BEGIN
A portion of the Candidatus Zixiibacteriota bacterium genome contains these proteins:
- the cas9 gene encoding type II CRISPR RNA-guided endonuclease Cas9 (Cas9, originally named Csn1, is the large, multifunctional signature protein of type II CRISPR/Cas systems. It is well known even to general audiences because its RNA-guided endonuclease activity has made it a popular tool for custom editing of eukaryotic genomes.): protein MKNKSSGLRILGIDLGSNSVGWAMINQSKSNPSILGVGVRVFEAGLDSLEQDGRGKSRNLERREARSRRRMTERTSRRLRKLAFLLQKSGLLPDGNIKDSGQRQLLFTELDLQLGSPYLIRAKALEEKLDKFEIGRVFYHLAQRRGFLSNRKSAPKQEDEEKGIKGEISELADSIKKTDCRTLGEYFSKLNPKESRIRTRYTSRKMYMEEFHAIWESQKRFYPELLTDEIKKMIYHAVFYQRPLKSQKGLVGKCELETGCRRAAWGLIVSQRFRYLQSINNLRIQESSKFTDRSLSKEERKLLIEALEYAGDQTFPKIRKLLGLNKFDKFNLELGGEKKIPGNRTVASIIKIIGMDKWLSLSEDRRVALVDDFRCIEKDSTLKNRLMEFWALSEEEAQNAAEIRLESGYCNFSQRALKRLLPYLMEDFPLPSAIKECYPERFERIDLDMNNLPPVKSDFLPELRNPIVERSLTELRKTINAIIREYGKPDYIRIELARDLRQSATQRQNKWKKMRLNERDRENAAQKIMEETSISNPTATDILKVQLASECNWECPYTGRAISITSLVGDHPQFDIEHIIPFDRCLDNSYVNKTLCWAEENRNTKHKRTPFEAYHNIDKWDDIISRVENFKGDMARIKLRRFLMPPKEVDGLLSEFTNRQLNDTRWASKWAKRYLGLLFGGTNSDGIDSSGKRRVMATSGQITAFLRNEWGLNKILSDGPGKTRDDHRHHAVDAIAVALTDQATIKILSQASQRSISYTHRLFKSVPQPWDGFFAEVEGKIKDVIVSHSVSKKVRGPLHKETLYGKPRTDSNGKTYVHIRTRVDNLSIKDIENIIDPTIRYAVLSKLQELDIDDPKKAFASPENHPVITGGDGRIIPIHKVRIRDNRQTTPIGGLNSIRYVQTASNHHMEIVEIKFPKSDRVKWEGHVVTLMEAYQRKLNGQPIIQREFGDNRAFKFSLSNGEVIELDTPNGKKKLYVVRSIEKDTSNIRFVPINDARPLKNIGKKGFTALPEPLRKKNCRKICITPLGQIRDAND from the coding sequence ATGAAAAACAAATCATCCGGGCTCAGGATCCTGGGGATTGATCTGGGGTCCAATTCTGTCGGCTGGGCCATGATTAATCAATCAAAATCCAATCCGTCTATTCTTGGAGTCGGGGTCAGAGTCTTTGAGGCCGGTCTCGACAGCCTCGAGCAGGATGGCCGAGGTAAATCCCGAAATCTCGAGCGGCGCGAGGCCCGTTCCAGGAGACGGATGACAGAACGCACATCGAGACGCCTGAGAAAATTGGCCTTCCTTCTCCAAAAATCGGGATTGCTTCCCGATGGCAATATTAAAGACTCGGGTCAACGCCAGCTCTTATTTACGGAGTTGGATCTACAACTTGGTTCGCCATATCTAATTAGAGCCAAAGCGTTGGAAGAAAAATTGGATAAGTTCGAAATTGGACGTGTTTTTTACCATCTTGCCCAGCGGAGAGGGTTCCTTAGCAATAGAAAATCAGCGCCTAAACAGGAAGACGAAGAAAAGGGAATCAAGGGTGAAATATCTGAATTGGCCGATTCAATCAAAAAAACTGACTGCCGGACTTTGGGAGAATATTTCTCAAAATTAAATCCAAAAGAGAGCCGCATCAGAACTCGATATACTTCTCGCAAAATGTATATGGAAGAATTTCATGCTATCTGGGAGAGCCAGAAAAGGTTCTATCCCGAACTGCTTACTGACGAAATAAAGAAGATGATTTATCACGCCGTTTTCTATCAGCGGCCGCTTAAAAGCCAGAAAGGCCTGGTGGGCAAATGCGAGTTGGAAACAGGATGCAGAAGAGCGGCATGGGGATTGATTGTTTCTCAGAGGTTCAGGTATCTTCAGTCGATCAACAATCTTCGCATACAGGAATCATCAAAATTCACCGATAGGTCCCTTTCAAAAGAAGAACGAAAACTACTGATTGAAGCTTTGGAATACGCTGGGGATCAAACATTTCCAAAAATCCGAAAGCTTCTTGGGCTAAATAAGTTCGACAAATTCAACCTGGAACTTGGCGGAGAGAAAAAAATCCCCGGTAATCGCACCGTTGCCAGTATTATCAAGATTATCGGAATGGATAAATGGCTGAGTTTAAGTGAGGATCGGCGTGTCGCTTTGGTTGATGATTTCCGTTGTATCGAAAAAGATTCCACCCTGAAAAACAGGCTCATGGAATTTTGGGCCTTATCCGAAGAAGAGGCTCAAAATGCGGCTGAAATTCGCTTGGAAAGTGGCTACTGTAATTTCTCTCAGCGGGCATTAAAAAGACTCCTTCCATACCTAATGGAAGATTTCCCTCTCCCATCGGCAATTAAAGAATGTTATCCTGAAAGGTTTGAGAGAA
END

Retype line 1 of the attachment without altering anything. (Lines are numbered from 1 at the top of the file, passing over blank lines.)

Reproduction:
A portion of the Candidatus Zixiibacteriota bacterium genome contains these proteins: